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Brewery gone but not forgotten

All that remains of the Upper Peninsula Brewing Company is a small castle-like building at the corner of West Washington and Meeske streets near U.S. 41 in Marquette.

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The Upper Peninsula Brewing Company complex on Meeske Street in Marquette is shown in 1915, a year before it closed due to local Prohibition laws. The castle-like sandstone buildings were intended to evoke the atmosphere of a German beer garden. The man pictured is local resident John Plattenberg Sr.

The company was begun as the pioneer brewery in the U.P. by George Rublein, an immigrant from Germany who arrived in 1849, just after Marquette itself had been settled. Rublein first built the Franklin Brewery on County Road 492, but it burnt down twice, prompting him to move to the current location and change the name to the Concordia Brewery in 1875.

Along with the name change came a re-creation of the German beer garden, as Rublein expanded to eight buildings and added ponds, outdoor seating and live entertainment to bring the atmosphere of his native country to Marquette.

For the grand opening, he hired private police to keep order amid nearly the entire population of Marquette, which had turned out for the party — probably in no small part because of the free samples.

Rublein got out of the business just three years later, selling the lot to Peter White. In turn, White leased it to a pair of immigrants from Swinemunde, Germany, named Carl Meeske and Reiner Hoch. They did well enough to buy the brewery outright in 1882, and began producing “the beer that made Marquette famous,” Drei Kaiser, or Three Kings beer.

Meeske and Hoch made more improvements, gradually replacing the wooden structures with brick and sandstone architecture to mimic a castle-on-the-Rhine feeling. The small building that still stands was Meeske’s home and office, constructed in 1894. He had a tunnel built to the brewery to get around a law that prohibited anyone from entering a brewery after sundown. With the tunnel, he could check on the beer production at night without re-entering the building.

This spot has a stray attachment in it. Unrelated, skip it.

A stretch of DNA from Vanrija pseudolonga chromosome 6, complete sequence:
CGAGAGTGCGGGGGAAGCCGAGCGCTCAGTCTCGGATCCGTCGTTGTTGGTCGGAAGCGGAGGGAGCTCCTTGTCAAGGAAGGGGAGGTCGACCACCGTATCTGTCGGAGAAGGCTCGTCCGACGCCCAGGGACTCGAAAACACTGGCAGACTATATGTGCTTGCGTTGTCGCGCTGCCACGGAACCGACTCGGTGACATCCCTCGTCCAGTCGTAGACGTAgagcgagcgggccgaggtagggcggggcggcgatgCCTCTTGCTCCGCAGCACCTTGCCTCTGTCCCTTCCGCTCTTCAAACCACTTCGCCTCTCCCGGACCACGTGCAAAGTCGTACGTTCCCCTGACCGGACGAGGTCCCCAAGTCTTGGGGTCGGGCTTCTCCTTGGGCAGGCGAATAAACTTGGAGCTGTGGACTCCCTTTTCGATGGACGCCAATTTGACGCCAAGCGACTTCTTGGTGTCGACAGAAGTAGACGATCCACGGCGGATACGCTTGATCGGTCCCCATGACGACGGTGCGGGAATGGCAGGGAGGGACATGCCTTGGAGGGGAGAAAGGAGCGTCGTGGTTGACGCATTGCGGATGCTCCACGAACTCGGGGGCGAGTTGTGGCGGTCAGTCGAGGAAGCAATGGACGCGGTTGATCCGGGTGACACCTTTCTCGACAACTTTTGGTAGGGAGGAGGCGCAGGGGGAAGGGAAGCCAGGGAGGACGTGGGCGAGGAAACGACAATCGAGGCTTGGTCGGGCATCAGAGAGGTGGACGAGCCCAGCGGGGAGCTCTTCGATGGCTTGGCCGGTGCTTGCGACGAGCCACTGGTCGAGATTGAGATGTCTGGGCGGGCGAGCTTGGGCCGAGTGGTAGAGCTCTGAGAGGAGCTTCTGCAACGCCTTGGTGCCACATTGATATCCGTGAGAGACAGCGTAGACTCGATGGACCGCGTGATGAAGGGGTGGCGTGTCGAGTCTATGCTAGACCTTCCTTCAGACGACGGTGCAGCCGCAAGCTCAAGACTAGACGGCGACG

Also remaining from the extended complex is the sandstone horse barn, now part of Jilbert Dairy.

The new look gave rise to a new name for the brewery’s main beer in 1913, as World War I loomed and the word Kaiser became unpopular. It became Castle Brew instead.

Pressure from local temperance groups prompted the county to pass Prohibition laws in 1916, four years before the national law went into effect. Meeske was quoted in a 1916 Mining Journal article as saying that the law would, in effect, transfer all of his business to Milwaukee brewers. When it passed, the UPBC did go out of business, and Meeske moved to Duluth, Minn., to continue his career.

The stone buildings were used as warehouses for a trucking business, but later fell into disrepair. The brewmaster’s office was more continually used, as a rock shop, then a law firm, then an antique shop.

In 1974 and 1975 the other buildings were demolished to make way for the Detroit and Northern Savings Bank. Meeske’s office was listed on the National Register of Historic Places in 1980, and in 1982 it was bought by a local company, Humboldt Ridge, which restored it to historical specifications. It’s now used as a private office building, but also houses the largest collection of UPBC artifacts in existence.

With a restored fountain and landscaping, it still evokes an idea of what the grand castle-on-the-Rhine beer garden must have been like, in the days when immigrant cultures shaped Marquette and a good beer was recommended by doctors as a health tonic.

Kim Hoyum

Mining Journal - 4 July 2007
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